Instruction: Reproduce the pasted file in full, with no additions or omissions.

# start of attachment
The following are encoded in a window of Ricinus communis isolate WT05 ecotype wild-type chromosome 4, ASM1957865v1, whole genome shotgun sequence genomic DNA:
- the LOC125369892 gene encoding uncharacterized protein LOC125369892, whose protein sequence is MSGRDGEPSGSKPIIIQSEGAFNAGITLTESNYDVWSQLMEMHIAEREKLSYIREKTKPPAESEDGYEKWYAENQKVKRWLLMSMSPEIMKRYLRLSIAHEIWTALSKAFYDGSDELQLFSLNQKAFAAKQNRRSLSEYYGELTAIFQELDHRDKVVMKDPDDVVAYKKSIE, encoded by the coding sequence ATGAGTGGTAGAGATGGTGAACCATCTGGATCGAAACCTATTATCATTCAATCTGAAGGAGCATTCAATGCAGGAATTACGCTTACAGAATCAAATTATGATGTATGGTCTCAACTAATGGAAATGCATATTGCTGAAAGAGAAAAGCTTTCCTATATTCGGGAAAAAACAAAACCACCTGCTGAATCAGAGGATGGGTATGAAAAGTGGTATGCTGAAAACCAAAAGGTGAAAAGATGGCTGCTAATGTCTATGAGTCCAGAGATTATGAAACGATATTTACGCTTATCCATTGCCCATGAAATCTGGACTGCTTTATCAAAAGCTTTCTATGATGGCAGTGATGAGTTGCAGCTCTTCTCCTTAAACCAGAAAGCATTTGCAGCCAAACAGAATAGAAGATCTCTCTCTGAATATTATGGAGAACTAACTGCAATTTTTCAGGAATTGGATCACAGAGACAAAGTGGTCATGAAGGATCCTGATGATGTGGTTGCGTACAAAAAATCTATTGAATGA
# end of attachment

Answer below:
The following are encoded in a window of Ricinus communis isolate WT05 ecotype wild-type chromosome 4, ASM1957865v1, whole genome shotgun sequence genomic DNA:
- the LOC125369892 gene encoding uncharacterized protein LOC125369892, whose protein sequence is MSGRDGEPSGSKPIIIQSEGAFNAGITLTESNYDVWSQLMEMHIAEREKLSYIREKTKPPAESEDGYEKWYAENQKVKRWLLMSMSPEIMKRYLRLSIAHEIWTALSKAFYDGSDELQLFSLNQKAFAAKQNRRSLSEYYGELTAIFQELDHRDKVVMKDPDDVVAYKKSIE, encoded by the coding sequence ATGAGTGGTAGAGATGGTGAACCATCTGGATCGAAACCTATTATCATTCAATCTGAAGGAGCATTCAATGCAGGAATTACGCTTACAGAATCAAATTATGATGTATGGTCTCAACTAATGGAAATGCATATTGCTGAAAGAGAAAAGCTTTCCTATATTCGGGAAAAAACAAAACCACCTGCTGAATCAGAGGATGGGTATGAAAAGTGGTATGCTGAAAACCAAAAGGTGAAAAGATGGCTGCTAATGTCTATGAGTCCAGAGATTATGAAACGATATTTACGCTTATCCATTGCCCATGAAATCTGGACTGCTTTATCAAAAGCTTTCTATGATGGCAGTGATGAGTTGCAGCTCTTCTCCTTAAACCAGAAAGCATTTGCAGCCAAACAGAATAGAAGATCTCTCTCTGAATATTATGGAGAACTAACTGCAATTTTTCAGGAATTGGATCACAGAGACAAAGTGGTCATGAAGGATCCTGATGATGTGGTTGCGTACAAAAAATCTATTGAATGA